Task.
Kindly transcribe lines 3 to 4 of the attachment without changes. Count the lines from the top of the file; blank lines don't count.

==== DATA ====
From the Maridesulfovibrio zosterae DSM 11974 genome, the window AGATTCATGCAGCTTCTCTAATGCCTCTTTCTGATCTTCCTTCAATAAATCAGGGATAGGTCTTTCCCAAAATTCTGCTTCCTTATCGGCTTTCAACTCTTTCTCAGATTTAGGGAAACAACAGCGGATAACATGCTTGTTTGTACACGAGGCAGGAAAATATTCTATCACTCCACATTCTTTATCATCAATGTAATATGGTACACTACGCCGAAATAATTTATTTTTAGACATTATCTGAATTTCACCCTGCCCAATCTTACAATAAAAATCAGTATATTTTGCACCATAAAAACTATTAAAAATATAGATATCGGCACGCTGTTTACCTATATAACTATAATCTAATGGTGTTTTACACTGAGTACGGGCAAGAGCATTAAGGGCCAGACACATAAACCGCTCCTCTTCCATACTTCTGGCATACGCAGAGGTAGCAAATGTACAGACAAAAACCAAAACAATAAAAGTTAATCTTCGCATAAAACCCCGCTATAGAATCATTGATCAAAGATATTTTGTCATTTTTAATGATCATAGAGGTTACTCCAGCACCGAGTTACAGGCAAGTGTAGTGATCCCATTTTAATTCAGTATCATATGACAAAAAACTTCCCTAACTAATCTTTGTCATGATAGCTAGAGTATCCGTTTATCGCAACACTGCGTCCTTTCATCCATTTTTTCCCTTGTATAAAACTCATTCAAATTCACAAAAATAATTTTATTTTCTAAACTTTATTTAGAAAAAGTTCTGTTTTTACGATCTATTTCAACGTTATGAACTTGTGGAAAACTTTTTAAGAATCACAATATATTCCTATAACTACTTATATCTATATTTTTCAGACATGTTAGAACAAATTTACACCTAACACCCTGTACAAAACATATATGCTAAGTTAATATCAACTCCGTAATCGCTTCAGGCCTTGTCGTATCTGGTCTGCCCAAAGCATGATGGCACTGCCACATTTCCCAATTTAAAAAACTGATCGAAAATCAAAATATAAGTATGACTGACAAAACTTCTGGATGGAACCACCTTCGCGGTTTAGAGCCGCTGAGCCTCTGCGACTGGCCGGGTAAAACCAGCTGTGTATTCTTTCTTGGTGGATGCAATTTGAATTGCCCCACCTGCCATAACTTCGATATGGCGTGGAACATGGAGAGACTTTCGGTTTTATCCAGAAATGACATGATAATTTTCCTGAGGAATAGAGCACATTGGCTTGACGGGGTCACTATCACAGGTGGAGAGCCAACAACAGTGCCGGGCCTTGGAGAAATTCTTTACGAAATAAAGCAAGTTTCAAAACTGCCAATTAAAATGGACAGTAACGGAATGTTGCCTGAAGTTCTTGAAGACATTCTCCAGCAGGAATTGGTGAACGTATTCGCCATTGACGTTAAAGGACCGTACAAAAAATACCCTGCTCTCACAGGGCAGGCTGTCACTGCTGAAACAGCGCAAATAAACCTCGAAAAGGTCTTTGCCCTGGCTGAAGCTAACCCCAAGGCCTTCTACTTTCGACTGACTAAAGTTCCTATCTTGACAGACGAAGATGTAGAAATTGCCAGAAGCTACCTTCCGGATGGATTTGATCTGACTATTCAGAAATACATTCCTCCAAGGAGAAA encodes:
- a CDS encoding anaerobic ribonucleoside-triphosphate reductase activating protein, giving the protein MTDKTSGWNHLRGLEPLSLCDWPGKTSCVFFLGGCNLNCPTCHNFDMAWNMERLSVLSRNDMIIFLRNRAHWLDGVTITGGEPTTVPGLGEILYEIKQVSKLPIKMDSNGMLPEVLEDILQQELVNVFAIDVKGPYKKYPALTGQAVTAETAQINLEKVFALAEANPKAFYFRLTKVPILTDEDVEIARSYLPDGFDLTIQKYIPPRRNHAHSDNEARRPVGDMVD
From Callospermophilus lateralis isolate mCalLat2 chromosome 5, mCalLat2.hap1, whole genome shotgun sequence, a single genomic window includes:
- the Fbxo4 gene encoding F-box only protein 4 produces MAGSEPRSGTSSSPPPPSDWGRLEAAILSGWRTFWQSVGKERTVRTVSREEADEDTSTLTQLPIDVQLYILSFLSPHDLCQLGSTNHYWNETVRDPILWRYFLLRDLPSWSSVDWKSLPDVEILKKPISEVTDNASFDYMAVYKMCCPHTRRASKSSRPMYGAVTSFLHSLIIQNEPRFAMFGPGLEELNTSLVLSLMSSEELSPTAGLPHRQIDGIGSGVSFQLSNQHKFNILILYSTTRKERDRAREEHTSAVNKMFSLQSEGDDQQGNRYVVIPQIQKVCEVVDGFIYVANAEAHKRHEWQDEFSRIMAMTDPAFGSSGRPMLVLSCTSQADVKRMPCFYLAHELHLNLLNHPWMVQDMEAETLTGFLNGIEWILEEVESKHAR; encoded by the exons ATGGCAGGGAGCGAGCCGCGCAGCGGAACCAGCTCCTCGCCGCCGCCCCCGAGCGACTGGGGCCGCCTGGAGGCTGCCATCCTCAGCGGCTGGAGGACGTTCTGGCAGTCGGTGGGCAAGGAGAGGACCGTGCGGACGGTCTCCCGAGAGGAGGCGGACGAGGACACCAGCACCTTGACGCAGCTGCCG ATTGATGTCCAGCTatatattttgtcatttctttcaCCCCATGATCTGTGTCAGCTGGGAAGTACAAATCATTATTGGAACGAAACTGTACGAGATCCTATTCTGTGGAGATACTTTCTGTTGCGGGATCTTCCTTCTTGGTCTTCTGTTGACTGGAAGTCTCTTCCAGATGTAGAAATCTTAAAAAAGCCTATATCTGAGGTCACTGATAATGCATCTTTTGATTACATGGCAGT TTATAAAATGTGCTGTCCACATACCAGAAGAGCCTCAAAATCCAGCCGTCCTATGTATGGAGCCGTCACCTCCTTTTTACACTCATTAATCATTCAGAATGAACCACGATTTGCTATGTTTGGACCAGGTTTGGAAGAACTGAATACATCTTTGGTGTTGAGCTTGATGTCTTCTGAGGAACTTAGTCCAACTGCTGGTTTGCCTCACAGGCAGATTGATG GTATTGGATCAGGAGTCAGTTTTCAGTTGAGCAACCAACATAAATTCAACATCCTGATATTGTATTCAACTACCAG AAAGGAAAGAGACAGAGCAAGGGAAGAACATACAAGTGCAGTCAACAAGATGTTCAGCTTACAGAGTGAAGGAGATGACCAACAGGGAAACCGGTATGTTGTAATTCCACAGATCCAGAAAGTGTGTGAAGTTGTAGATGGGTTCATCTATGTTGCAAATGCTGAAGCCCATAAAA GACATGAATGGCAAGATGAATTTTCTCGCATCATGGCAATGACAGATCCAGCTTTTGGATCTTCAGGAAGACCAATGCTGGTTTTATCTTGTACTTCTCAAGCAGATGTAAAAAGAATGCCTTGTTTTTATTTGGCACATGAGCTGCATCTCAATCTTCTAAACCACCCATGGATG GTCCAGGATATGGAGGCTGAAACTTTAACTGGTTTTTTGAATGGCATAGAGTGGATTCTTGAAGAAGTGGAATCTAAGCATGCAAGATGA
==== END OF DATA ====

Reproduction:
From Callospermophilus lateralis isolate mCalLat2 chromosome 5, mCalLat2.hap1, whole genome shotgun sequence, a single genomic window includes:
- the Fbxo4 gene encoding F-box only protein 4 produces MAGSEPRSGTSSSPPPPSDWGRLEAAILSGWRTFWQSVGKERTVRTVSREEADEDTSTLTQLPIDVQLYILSFLSPHDLCQLGSTNHYWNETVRDPILWRYFLLRDLPSWSSVDWKSLPDVEILKKPISEVTDNASFDYMAVYKMCCPHTRRASKSSRPMYGAVTSFLHSLIIQNEPRFAMFGPGLEELNTSLVLSLMSSEELSPTAGLPHRQIDGIGSGVSFQLSNQHKFNILILYSTTRKERDRAREEHTSAVNKMFSLQSEGDDQQGNRYVVIPQIQKVCEVVDGFIYVANAEAHKRHEWQDEFSRIMAMTDPAFGSSGRPMLVLSCTSQADVKRMPCFYLAHELHLNLLNHPWMVQDMEAETLTGFLNGIEWILEEVESKHAR; encoded by the exons ATGGCAGGGAGCGAGCCGCGCAGCGGAACCAGCTCCTCGCCGCCGCCCCCGAGCGACTGGGGCCGCCTGGAGGCTGCCATCCTCAGCGGCTGGAGGACGTTCTGGCAGTCGGTGGGCAAGGAGAGGACCGTGCGGACGGTCTCCCGAGAGGAGGCGGACGAGGACACCAGCACCTTGACGCAGCTGCCG ATTGATGTCCAGCTatatattttgtcatttctttcaCCCCATGATCTGTGTCAGCTGGGAAGTACAAATCATTATTGGAACGAAACTGTACGAGATCCTATTCTGTGGAGATACTTTCTGTTGCGGGATCTTCCTTCTTGGTCTTCTGTTGACTGGAAGTCTCTTCCAGATGTAGAAATCTTAAAAAAGCCTATATCTGAGGTCACTGATAATGCATCTTTTGATTACATGGCAGT TTATAAAATGTGCTGTCCACATACCAGAAGAGCCTCAAAATCCAGCCGTCCTATGTATGGAGCCGTCACCTCCTTTTTACACTCATTAATCATTCAGAATGAACCACGATTTGCTATGTTTGGACCAGGTTTGGAAGAACTGAATACATCTTTGGTGTTGAGCTTGATGTCTTCTGAGGAACTTAGTCCAACTGCTGGTTTGCCTCACAGGCAGATTGATG GTATTGGATCAGGAGTCAGTTTTCAGTTGAGCAACCAACATAAATTCAACATCCTGATATTGTATTCAACTACCAG AAAGGAAAGAGACAGAGCAAGGGAAGAACATACAAGTGCAGTCAACAAGATGTTCAGCTTACAGAGTGAAGGAGATGACCAACAGGGAAACCGGTATGTTGTAATTCCACAGATCCAGAAAGTGTGTGAAGTTGTAGATGGGTTCATCTATGTTGCAAATGCTGAAGCCCATAAAA GACATGAATGGCAAGATGAATTTTCTCGCATCATGGCAATGACAGATCCAGCTTTTGGATCTTCAGGAAGACCAATGCTGGTTTTATCTTGTACTTCTCAAGCAGATGTAAAAAGAATGCCTTGTTTTTATTTGGCACATGAGCTGCATCTCAATCTTCTAAACCACCCATGGATG GTCCAGGATATGGAGGCTGAAACTTTAACTGGTTTTTTGAATGGCATAGAGTGGATTCTTGAAGAAGTGGAATCTAAGCATGCAAGATGA